As Malaysia has been effectively a multi-ethnic, multi-religious and multi-cultural society since the 19th century, it follows that it has also been a multi-lingual one, although both English and Malay have been successively made the official languages.
Now, while almost all Malaysians of different ethnic, religious, cultural and linguistic backgrounds have long accepted and respected Malay as the official language as enshrined in the Federal Constitution and also use it voluntarily as a lingua franca for inter-ethnic communication, other languages such as English, Chinese and its various dialects as well as Tamil, Hindi, Urdu, Malayalam and Hindi, are studied, practised and used widely in society.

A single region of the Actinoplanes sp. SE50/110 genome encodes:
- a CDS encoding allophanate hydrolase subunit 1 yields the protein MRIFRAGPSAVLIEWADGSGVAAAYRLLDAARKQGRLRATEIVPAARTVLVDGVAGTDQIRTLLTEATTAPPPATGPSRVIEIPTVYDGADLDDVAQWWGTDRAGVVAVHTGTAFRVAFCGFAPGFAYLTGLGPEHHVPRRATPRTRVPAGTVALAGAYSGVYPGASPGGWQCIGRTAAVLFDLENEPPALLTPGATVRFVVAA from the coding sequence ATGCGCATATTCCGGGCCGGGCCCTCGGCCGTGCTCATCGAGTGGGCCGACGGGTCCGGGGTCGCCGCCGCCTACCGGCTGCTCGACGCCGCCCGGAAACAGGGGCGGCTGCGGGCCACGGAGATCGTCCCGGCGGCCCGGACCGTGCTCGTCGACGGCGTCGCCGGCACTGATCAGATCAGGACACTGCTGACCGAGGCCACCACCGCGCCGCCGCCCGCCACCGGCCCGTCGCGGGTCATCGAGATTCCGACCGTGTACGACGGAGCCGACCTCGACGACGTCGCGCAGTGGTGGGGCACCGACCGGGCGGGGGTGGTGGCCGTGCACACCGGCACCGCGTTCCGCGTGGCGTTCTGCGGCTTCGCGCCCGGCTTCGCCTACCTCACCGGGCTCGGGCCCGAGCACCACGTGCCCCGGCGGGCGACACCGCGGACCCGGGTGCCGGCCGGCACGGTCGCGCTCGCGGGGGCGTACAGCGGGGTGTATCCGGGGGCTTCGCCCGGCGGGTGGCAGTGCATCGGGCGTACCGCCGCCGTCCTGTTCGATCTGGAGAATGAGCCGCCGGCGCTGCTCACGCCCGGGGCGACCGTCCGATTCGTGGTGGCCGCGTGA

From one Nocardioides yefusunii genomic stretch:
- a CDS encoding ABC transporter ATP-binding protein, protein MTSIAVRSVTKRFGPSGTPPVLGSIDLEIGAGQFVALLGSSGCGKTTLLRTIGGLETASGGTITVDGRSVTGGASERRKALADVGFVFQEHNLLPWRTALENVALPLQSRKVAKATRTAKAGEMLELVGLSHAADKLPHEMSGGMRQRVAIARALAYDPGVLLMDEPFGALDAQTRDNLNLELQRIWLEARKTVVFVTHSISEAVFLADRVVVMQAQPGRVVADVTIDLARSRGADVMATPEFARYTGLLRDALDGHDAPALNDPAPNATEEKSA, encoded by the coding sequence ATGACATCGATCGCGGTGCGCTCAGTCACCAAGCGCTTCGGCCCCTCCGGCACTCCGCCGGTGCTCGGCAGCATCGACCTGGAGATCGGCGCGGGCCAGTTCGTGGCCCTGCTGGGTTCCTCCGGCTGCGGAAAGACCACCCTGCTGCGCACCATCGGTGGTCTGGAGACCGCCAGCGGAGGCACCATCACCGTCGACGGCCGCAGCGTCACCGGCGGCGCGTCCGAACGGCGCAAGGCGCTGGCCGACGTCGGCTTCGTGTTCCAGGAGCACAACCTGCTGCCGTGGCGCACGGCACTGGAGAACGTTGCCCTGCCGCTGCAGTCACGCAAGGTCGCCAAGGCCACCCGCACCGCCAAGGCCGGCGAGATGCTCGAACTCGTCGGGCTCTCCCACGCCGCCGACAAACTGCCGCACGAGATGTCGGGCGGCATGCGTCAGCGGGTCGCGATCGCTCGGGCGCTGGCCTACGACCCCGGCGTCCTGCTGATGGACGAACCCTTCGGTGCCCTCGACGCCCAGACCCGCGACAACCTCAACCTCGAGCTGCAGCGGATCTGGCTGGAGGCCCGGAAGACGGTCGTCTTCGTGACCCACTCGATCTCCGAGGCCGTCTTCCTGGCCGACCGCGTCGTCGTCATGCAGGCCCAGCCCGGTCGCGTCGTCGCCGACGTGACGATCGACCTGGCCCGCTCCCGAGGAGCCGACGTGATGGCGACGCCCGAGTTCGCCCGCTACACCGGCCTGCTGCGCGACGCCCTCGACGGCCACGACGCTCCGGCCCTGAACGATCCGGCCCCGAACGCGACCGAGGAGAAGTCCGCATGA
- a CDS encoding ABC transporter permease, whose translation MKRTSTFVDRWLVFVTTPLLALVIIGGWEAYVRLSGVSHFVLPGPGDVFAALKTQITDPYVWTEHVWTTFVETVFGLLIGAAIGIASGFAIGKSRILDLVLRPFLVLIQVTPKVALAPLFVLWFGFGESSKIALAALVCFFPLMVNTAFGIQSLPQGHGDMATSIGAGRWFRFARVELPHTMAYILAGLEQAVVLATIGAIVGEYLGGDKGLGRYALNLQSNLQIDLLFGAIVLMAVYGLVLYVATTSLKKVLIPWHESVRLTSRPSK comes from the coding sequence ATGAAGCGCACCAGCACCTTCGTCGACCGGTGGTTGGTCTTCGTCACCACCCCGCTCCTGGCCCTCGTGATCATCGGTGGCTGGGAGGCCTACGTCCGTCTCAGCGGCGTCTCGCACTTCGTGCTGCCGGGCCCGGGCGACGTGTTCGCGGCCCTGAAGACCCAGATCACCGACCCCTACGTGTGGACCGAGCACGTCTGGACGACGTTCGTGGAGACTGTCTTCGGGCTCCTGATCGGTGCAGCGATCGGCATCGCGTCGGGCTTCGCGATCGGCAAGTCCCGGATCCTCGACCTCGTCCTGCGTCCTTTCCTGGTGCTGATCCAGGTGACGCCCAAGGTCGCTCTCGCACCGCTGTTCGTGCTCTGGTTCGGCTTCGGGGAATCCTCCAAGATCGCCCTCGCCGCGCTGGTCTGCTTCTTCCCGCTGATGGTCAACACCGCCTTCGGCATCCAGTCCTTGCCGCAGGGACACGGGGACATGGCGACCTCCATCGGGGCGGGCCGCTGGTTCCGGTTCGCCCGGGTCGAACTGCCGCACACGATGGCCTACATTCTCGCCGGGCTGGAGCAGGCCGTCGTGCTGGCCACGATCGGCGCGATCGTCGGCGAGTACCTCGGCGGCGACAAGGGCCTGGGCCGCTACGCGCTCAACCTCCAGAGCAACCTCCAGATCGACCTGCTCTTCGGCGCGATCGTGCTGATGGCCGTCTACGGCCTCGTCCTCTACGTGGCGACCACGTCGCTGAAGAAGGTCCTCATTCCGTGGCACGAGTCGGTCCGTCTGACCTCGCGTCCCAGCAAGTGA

However, at the individual level, there are still the continuing reflections and introspections on the question of the relationship between language and ethno-cultural identity. There is also the consideration of utility in a globalising world.
All these reflections, introspections and considerations are, of course, premised on the assumption that one can only learn or master one language. Removing this assumption often opens up a vista.
To explore these individual reflections, introspections and considerations, this writer interviewed, via email, Dr Kua Kia Soong who is the trilingual principal of the privately-funded New Era College in Kajang.